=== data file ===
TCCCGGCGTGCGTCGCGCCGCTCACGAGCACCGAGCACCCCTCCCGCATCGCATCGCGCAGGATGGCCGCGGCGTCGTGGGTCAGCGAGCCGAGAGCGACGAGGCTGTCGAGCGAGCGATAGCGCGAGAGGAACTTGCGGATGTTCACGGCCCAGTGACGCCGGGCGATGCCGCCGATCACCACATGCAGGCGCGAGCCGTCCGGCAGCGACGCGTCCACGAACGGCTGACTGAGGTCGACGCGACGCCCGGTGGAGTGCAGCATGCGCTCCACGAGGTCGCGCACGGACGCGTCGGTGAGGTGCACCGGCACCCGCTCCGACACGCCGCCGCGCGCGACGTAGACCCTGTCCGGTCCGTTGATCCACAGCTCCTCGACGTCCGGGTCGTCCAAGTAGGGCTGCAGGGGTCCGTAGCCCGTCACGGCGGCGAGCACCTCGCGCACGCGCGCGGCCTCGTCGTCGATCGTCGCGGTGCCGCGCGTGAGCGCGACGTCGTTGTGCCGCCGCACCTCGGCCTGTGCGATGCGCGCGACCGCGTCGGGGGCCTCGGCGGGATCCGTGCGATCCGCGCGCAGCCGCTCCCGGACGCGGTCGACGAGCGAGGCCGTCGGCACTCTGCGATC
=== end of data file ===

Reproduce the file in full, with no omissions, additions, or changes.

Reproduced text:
TCCCGGCGTGCGTCGCGCCGCTCACGAGCACCGAGCACCCCTCCCGCATCGCATCGCGCAGGATGGCCGCGGCGTCGTGGGTCAGCGAGCCGAGAGCGACGAGGCTGTCGAGCGAGCGATAGCGCGAGAGGAACTTGCGGATGTTCACGGCCCAGTGACGCCGGGCGATGCCGCCGATCACCACATGCAGGCGCGAGCCGTCCGGCAGCGACGCGTCCACGAACGGCTGACTGAGGTCGACGCGACGCCCGGTGGAGTGCAGCATGCGCTCCACGAGGTCGCGCACGGACGCGTCGGTGAGGTGCACCGGCACCCGCTCCGACACGCCGCCGCGCGCGACGTAGACCCTGTCCGGTCCGTTGATCCACAGCTCCTCGACGTCCGGGTCGTCCAAGTAGGGCTGCAGGGGTCCGTAGCCCGTCACGGCGGCGAGCACCTCGCGCACGCGCGCGGCCTCGTCGTCGATCGTCGCGGTGCCGCGCGTGAGCGCGACGTCGTTGTGCCGCCGCACCTCGGCCTGTGCGATGCGCGCGACCGCGTCGGGGGCCTCGGCGGGATCCGTGCGATCCGCGCGCAGCCGCTCCCGGACGCGGTCGACGAGCGAGGCCGTCGGCACTCTGCGATC